Reese Witherspoon is getting candid about her early days in the industry.
The actress covers Vanity Fair's April issue, on newsstands March 24, where she reflects on being "assaulted" and "harassed" as a child working in an adult world.
"Bad things happened to me. I was assaulted, harassed. It wasn’t isolated," Witherspoon, who started working as a teen, confessed. "I recently had a journalist ask me about it. She said, 'Well, why didn’t you speak up sooner?' And I thought, that’s so interesting to talk to someone who experienced those things and then judge them for the way they decide to speak about them."
"You tell your story in your own time when you’re ready. But the shame that she tried to put on me was unreal, and then she wrote about how selfish I was for not bringing it up sooner," she continued. "There wasn’t a public reckoning 25 years ago when this stuff happened to me. There wasn’t a forum to speak about it either."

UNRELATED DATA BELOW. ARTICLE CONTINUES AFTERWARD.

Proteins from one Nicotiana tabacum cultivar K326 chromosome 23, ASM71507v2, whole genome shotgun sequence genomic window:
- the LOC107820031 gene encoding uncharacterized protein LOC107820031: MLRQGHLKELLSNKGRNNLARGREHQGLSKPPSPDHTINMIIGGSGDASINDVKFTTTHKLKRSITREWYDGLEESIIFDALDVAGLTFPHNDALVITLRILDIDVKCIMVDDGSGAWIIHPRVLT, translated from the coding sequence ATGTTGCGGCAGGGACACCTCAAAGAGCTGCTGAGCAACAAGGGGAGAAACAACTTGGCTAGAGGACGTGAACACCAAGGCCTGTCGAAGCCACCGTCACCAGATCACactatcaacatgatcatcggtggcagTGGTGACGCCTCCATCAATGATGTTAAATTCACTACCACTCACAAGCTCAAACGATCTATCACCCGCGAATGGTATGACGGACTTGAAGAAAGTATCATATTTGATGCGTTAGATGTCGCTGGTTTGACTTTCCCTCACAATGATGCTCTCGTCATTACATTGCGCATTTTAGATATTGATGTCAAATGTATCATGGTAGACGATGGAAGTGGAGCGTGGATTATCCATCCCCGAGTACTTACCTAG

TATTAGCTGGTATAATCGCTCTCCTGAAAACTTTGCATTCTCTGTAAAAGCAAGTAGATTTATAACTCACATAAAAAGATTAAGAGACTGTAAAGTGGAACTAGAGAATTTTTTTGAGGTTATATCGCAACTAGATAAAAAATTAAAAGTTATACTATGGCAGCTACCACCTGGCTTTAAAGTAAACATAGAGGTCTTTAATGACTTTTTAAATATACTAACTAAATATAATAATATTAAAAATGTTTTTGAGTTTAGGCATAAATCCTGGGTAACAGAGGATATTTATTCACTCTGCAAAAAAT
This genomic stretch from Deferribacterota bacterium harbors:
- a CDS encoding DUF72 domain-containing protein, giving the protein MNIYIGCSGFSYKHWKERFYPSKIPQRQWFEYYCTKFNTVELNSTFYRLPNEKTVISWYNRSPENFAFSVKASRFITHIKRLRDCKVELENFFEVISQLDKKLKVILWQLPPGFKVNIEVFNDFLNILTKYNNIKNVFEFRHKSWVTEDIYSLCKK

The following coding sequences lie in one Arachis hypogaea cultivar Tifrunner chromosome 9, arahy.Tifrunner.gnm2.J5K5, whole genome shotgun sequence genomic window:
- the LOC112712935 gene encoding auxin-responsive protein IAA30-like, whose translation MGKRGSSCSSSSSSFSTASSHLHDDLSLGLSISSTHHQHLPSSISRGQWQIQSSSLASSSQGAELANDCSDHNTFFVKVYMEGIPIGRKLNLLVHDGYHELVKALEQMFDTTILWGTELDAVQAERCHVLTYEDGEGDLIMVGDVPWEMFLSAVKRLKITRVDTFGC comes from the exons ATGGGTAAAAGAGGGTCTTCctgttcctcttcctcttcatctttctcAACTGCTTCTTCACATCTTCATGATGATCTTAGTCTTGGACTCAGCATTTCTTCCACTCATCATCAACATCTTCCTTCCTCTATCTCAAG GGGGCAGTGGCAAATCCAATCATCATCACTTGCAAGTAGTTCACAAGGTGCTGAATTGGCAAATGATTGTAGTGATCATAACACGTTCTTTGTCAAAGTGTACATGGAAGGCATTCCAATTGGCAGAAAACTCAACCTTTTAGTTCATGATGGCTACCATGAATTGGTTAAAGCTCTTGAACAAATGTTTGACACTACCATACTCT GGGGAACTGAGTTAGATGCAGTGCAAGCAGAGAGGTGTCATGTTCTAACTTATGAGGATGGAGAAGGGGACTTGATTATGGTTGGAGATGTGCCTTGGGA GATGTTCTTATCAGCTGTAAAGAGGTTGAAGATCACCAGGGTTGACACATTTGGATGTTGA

With the #MeToo movement helping so many, the Big Little Lies star then explained how "social media has created a new way for people to express themselves that I didn’t have."
"That’s the great strength in power and numbers. I think we have a lot of judgment and that’s unfortunate because we’re all tenderfooted in these new times. We’re trying to find our identity. That’s what I really like about The Morning Show," she said.
Witherspoon, on her end, has made great strides with her impressive career, production companies and businesses. However, she's always made sure move forward on her terms based on her work, intelligence, humor -- and not her sexuality.
"When I came up in the business, there were all these men’s magazines we were told to cater to," Witherspoon explained. "I was never in Maxim. I was never picked as a GQ girl, and I’m okay with that because that’s not how I wanted to be viewed."
"I always say, 'Funny doesn’t sag.' And you can’t be rendered obsolete if you just keep being funny," she said. "Guess what gets rendered obsolete? Your boobs go south, your face goes south, your ass goes south, but you can always be funny."
And it's not all work and no play, ET recently caught up with Witherspoon and her Little Fires Everywhere co-star Kerry Washington, where they opened up about sharing a few scenes of heated confrontation. Both stars seemed to enjoy the experience of facing off against one another on screen.
"It was so much fun," Washington recalled excitedly. "I felt a little nervous when we did it because I felt the pressure. Because people were crowding around the monitor like it was a major fight. Like it was Vegas."
See more in the video below.